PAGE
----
"What causes you to become discouraged?” I asked a visitor from eastern Congo who started a university in that country a few years ago. He told me that the school had grown from 200 to 500 to 800 students, and that it was adding new areas of study. I was impressed as he described the intersections of pastoral training, agriculture and health. He painted a portrait of a school that is exciting, imaginative and hopeful.

I knew that his university is close to the intense violence of war in the Democratic Republic of Congo, and I was sure there must be enormous obstacles and frustrations associated not only with a lack of material resources but also with threats of violence.

But the visitor responded to my expression of concern with “Oh, I never get discouraged,” then added: “Yes, there was one time—when I was confronted by a 12-year-old with an AK-47. I don’t get too worried if I encounter an armed adult, because I can usually talk him out of whatever he’s planning to do. But with 12-year-olds it’s different. They will almost always kill you, because they think they have to obey orders. So I was discouraged.

“But once I talked the boy out of killing me, I realized that there wasn’t any reason to be scared or discouraged. I just need to keep myself and my work focused on God. As long as I do that, I don’t get discouraged.”

Earlier that day I had been in budget meetings where I’d become discouraged. I had new data on the severity of our endowment’s decline, and I was wrestling with challenging budget projections for the next five years. I felt the burdens acutely and was feeling rather low. Yet here was a Christian friend telling me I need not, indeed should not, become discouraged.

Miriam and Aaron complain about Moses’ leadership in Numbers 12. They want to know what makes him so special. The narrator responds that “the man Moses was very humble, more so than anyone else on the face of the earth.” This description is puzzling. Anyone who’s read the book of Exodus would not think of Moses and humility in the same sentence, especially if humility is associated with meekness. What does it mean to identify Moses as “very humble,” indeed more humble than anyone else in the world?

Richard S. Briggs sheds light on the question in his forthcoming book The Virtuous Reader: Old Testament Narrative and Interpretive Virtue (Baker). He argues that what identifies Moses’ humility is not meekness but rather his dependence on God. Moses’ intimate relationship with God is the source of both his humility and his authority as a leader.

When God punishes Miriam for her lack of faith, Moses’ response indicates that his intimate relationship with God leads to boldness. He pleads with God to heal her. Everett Fox’s translation heightens the character of the plea: “O God, pray, heal her, pray.” Briggs concludes that “humility . . . replaces meekness not so much with stubbornness as with an appropriate, vigorous, yet still respectful engagement with God.”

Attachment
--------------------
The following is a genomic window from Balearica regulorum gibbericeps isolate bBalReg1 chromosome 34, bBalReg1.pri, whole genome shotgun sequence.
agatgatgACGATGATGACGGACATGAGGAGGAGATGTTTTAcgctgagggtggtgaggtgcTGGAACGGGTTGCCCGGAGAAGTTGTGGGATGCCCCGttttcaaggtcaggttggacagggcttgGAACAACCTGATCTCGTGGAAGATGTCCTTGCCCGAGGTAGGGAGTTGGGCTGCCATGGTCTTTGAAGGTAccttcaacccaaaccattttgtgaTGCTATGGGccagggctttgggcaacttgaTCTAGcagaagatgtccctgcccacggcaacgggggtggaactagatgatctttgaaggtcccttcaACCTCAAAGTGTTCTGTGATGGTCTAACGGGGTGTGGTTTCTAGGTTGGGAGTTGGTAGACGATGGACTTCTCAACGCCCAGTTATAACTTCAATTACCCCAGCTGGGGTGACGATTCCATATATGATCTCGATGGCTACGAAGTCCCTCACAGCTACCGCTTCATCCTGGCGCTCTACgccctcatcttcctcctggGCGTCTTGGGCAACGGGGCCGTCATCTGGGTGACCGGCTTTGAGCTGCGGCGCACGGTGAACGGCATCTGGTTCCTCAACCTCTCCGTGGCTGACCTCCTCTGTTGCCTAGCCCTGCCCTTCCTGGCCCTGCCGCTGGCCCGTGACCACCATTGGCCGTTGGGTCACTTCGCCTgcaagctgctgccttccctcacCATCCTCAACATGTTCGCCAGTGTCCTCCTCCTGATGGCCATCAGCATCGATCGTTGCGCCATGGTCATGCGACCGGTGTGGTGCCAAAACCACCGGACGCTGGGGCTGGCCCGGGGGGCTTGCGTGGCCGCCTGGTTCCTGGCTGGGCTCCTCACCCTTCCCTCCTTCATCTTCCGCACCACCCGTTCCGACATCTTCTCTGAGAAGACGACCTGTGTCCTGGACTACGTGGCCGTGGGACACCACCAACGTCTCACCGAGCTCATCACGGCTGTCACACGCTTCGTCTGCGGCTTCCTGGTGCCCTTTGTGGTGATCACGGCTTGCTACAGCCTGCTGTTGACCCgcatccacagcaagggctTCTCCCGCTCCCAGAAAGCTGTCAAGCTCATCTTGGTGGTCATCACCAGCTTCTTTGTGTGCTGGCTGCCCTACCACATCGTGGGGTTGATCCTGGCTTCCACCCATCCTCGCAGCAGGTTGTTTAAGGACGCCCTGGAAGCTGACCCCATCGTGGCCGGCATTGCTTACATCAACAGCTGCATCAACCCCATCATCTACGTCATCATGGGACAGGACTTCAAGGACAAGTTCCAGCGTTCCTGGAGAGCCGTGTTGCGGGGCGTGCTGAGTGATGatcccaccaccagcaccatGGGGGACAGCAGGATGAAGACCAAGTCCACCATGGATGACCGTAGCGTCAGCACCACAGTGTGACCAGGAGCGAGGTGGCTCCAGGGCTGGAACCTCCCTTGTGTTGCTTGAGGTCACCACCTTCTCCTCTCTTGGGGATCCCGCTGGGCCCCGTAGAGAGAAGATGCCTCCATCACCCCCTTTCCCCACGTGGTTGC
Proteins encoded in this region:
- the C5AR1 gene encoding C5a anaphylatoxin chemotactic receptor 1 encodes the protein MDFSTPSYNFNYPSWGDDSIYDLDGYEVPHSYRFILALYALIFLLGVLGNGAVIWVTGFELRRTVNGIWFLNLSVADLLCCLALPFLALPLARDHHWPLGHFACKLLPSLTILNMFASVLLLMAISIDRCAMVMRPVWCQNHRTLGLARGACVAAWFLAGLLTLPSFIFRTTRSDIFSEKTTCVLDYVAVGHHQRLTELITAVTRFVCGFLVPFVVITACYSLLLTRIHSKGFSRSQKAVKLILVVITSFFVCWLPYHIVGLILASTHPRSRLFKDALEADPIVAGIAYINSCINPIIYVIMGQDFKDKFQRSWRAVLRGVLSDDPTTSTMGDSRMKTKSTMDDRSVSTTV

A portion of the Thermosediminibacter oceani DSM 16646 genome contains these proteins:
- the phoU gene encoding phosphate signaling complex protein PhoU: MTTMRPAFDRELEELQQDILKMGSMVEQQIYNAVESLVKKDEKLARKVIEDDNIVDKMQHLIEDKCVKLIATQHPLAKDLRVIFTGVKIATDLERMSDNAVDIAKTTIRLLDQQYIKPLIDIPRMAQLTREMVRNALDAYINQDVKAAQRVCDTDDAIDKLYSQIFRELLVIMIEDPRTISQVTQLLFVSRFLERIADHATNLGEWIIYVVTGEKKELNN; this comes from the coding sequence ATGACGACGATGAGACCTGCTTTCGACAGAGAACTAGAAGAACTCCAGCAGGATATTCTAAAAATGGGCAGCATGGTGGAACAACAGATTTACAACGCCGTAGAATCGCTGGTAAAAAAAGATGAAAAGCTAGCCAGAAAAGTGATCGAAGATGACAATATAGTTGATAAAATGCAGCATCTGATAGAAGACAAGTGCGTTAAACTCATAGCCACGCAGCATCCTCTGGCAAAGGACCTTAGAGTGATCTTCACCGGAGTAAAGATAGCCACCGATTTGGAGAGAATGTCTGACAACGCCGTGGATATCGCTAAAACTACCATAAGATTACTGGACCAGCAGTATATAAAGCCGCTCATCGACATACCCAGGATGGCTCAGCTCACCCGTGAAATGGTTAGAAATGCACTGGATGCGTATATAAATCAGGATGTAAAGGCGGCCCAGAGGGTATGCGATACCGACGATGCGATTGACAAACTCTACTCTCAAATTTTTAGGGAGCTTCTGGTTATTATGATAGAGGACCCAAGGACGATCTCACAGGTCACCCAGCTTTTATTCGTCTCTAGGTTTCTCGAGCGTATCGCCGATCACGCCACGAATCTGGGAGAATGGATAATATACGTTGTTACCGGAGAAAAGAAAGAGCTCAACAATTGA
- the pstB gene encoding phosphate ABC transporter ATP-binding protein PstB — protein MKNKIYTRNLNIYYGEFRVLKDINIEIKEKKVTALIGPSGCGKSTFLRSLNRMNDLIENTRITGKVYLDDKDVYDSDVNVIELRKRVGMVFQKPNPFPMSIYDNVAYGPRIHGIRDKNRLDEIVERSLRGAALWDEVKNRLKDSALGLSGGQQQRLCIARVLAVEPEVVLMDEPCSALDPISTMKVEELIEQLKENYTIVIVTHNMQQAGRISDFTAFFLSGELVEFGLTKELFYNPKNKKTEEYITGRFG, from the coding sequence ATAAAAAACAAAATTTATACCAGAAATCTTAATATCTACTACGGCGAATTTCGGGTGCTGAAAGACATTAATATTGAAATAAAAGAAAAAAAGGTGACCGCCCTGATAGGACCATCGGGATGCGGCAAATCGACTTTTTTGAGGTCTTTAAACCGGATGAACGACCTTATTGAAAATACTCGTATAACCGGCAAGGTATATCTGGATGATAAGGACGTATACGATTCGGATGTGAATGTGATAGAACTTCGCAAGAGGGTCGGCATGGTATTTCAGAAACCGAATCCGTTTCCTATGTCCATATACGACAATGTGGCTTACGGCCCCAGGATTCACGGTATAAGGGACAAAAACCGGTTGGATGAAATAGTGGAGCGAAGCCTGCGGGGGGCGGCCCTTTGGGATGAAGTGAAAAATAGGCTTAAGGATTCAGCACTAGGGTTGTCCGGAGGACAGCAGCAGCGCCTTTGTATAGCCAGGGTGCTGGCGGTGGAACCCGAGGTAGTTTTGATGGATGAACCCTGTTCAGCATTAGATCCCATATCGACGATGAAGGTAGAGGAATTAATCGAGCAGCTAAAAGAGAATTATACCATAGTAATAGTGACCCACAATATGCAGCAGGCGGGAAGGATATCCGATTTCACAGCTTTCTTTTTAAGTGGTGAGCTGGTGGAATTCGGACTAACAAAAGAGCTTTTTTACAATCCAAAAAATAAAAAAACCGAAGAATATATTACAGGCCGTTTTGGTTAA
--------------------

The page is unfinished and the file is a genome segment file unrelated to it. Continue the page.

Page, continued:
Why doesn’t my Congolese colleague get discouraged? Because he has the kind of humility we see in Moses. He has an intimacy with God born of his dependence on God. It’s not a passive dependence; he does not sit back and wait for God to act so he doesn’t have to. Rather, he discovers reasons for acting boldly precisely through his dependence on God.

My own discouragement says much about my lack of dependence on God. I become so mired in the weeds of economic realities that I fail to focus on prayer and discernment about what God might be calling me to be and do in response to the challenges that face me and the institution I represent.

I do not mean to contrast careful economic planning with dependence on God, either in Congo or in the United States. Our long-term commitments are crucial elements of what it means to identify ourselves as a traditioned people across generations. We would not be able to sustain Christian institutions on a significant scale or scope without attention to endowments and long-term planning.

Yet it is easy to substitute such planning for dependence on God. We need to join careful planning with ongoing prayer and attentiveness to God. An overreliance on prayer often leads people either to passivity or to recklessness (if they think they have gotten a clear word when they haven’t). An overreliance on planning fails to acknowledge our dependence on God and the need for ongoing discernment.

It’s true that 12-year-olds sometimes kill, and that financial issues sometimes become so challenging that we must make tragic choices for people and institutions. The point is that we are to trust in the providence of God as we plan and act. If we cultivate a bold humility, acknowledging that an intimate relationship with God is linked to planning and action, we’ll find that there isn’t any reason to be discouraged.